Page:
First, Mike told me, in no uncertain terms, that everything I already knew about drawing— everything I could already do— was permanent knowledge. I knew it and I would always know it. There was no danger of my losing the skills and techniques I felt so confident wielding in my practice. If I wanted to get to the next level, I had to pretend I was starting from scratch with a new approach (or multiple new approaches). Then, after some time, I could *add* this new knowledge to the mix.
I seem to remember him explaining this concept in a calm matter-of-fact way, in only a few minutes— no big speech or anything— but it totally transformed me into a different kind of student right there on the spot. In fact, I believe that with those words, Mike set me on a path to success as a professional illustrator and designer on that day.
Being open to, or more accurately, excited about trying new things with my art, helped me grow faster than I thought was possible. At first, of course, I made a mess with whatever I was trying to learn and employ in my work. But the thing that always helped me to push through to a new plateau was that belief Mike instilled in me that everything was additive. Nothing could undo whatever goodness was being baked into my artistic practice along the way.
This is not to say that every idea or approach was a great fit. If something was not for me, I could simply choose to put it aside, but the important thing was that I tried things on for size without hesitation, and always with the mindset that there was something worth knowing, no matter how small, in every new thing that came my way.
The second big thing Mike taught me about drawing (and maybe life, in general), though he may not have taught it intentionally, was the importance of making mistakes — LOTS of them — and how these mistakes ultimately contributed to a better product in the end.
Like many young artists, I had developed near-perfect formulas for creating my drawings, error-free. I thought this made me “good.” Unsurprisingly, these drawings were boring and repetitive. Same figures, same angles, same poses, same compositions. Same, same, same.
It was through Mike’s live demos in class that I got to see, firsthand, the necessary process an artist goes through of building a drawing out of total chaos, with hits and misses throughout. It was a revelation.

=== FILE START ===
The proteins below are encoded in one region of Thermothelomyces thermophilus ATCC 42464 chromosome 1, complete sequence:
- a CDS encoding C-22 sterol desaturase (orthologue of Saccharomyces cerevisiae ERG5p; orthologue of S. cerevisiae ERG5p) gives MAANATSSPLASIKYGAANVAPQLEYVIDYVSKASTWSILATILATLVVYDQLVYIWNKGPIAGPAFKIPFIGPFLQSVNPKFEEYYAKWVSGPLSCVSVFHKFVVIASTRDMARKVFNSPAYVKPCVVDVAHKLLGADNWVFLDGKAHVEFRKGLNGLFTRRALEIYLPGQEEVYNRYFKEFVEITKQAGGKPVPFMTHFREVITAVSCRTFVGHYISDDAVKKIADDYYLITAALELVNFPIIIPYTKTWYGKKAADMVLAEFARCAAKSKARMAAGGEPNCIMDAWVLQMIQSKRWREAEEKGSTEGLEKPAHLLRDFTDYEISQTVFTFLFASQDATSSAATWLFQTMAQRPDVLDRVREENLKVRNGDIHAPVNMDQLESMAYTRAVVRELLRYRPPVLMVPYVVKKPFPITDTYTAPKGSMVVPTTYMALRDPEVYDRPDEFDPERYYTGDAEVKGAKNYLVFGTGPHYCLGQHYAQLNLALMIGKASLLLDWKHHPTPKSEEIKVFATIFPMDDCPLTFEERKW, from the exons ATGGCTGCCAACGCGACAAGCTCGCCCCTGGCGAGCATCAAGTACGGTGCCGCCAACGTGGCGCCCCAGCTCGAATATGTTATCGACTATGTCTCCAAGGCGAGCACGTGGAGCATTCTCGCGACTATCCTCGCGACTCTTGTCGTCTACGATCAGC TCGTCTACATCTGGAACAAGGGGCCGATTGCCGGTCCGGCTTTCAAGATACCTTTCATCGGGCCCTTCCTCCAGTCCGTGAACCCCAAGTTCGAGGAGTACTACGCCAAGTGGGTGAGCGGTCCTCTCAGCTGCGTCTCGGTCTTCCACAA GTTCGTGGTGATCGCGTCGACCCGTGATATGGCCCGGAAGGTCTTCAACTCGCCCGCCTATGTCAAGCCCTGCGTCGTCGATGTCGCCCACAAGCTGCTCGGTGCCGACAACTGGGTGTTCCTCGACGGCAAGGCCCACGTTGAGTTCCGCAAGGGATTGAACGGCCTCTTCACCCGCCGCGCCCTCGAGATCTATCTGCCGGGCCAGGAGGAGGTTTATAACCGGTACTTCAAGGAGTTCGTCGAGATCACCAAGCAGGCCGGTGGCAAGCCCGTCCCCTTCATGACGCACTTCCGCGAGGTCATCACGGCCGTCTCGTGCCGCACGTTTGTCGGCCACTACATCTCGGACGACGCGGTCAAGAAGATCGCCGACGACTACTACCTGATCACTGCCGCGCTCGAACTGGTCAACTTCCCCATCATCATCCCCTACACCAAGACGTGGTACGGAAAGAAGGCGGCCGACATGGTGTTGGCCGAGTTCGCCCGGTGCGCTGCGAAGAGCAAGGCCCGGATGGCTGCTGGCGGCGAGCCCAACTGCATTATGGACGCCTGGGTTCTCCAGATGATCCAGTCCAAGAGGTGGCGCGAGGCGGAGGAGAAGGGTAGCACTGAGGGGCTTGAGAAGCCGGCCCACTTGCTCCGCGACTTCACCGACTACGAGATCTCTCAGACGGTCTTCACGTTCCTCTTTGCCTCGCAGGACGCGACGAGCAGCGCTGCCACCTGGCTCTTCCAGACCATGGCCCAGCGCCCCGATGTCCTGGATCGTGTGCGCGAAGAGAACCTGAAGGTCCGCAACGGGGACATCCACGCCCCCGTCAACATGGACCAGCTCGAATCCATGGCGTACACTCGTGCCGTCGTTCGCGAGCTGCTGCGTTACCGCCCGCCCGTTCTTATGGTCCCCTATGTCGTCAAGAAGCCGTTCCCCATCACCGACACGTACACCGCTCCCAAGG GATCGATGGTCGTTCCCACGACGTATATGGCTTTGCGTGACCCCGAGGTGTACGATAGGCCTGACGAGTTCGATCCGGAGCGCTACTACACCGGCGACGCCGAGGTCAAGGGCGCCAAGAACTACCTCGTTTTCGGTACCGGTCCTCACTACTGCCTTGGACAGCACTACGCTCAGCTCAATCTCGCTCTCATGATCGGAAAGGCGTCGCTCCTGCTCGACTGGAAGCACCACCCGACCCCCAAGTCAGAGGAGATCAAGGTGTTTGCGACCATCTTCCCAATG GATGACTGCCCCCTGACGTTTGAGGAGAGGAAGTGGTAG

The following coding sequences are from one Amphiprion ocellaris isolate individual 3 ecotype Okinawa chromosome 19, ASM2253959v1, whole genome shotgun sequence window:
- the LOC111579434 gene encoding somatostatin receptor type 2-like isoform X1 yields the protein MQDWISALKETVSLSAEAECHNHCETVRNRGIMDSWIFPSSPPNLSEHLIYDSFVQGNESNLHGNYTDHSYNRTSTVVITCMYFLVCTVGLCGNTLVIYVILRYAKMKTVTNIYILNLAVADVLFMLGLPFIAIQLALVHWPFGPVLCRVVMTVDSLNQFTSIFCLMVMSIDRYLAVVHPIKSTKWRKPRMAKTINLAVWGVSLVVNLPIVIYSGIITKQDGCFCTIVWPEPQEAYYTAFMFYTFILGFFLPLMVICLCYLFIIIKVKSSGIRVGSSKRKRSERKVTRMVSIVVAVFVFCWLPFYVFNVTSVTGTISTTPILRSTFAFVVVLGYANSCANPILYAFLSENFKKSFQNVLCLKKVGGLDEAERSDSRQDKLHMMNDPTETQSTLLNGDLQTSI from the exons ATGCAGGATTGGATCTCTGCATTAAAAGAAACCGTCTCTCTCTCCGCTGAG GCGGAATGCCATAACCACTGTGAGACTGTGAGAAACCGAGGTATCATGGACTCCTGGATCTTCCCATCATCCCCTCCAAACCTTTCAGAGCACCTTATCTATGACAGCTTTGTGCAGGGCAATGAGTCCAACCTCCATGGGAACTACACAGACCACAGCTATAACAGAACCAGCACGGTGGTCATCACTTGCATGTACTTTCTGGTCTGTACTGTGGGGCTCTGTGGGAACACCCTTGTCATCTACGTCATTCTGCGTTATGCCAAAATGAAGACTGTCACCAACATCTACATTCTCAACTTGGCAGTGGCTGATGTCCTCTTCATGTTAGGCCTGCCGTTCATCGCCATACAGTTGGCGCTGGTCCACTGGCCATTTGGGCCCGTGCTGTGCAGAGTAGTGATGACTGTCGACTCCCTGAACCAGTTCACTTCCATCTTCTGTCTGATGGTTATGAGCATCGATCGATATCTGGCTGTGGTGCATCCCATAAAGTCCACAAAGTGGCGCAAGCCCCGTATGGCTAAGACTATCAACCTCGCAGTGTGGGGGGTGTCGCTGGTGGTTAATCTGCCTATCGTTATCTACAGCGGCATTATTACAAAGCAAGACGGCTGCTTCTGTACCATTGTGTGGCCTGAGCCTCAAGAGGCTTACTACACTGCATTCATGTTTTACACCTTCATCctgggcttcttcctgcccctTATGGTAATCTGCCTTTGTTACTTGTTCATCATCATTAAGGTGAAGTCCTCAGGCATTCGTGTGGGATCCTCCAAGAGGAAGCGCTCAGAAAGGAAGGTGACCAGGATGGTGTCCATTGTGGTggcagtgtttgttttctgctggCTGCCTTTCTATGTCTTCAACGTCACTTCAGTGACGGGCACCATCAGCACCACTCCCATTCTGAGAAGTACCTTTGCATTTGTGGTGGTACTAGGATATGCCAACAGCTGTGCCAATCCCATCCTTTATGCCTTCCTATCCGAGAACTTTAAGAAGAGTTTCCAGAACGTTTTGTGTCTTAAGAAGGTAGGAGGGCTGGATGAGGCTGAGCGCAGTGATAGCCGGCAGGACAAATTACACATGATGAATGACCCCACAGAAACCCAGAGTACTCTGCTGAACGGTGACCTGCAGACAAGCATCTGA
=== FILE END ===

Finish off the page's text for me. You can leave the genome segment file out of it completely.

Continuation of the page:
Two things disappeared when I embraced the act of making mistakes as an essential part of drawing, rather than something to avoid:
Ego (and good riddance). I used to want to “protect” myself (my pride, really) from making mistakes when creating anything. I thought a drawing was only successful if the process was smooth and perfect all the way through.
Uniformity. Suddenly, my drawings were all different from one another and whenever I hit upon something fun or interesting in a piece, I could put it in my pocket and use it later. I quickly added a lot of tools to my kit.
I realize not all of you out there draw for a living, so thanks for reading this far. I believe these learning ideas are useful for anyone who is trying to get a creative business off the ground, get better at their craft, or become more successful, in general.
If you think you’re good at something, and you’re actually not, you’re stuck. And if you know you’re good at something, but unwilling to go through the uncomfortable process of getting better, you’re also stuck.
Some of you might be one of these two types, and it can be hard to acknowledge this. If you suspect you’re Type 1, ask some honest and trusted friends/colleagues in your profession if your skills could use a serious tune up. If you suspect you’re Type 2, you might benefit from the help of a mentor you respect who is further along in the game.
I believe the majority of us are actually a third type of student/person, and this type happens to be my favorite to teach. I’m talking about a person who wants to grow and improve, but doesn’t know how. If this feels familiar to you (odds are, it does), consider yourself lucky— you have lots of options.
Next week, I will tell you how I help this third type of student find the confidence they need to keep making progress and succeed.
Thanks, as always for reading. Goodies are below. 👇
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Take care of yourselves and each other, remember to be kind, and I’ll say, Ciao for now.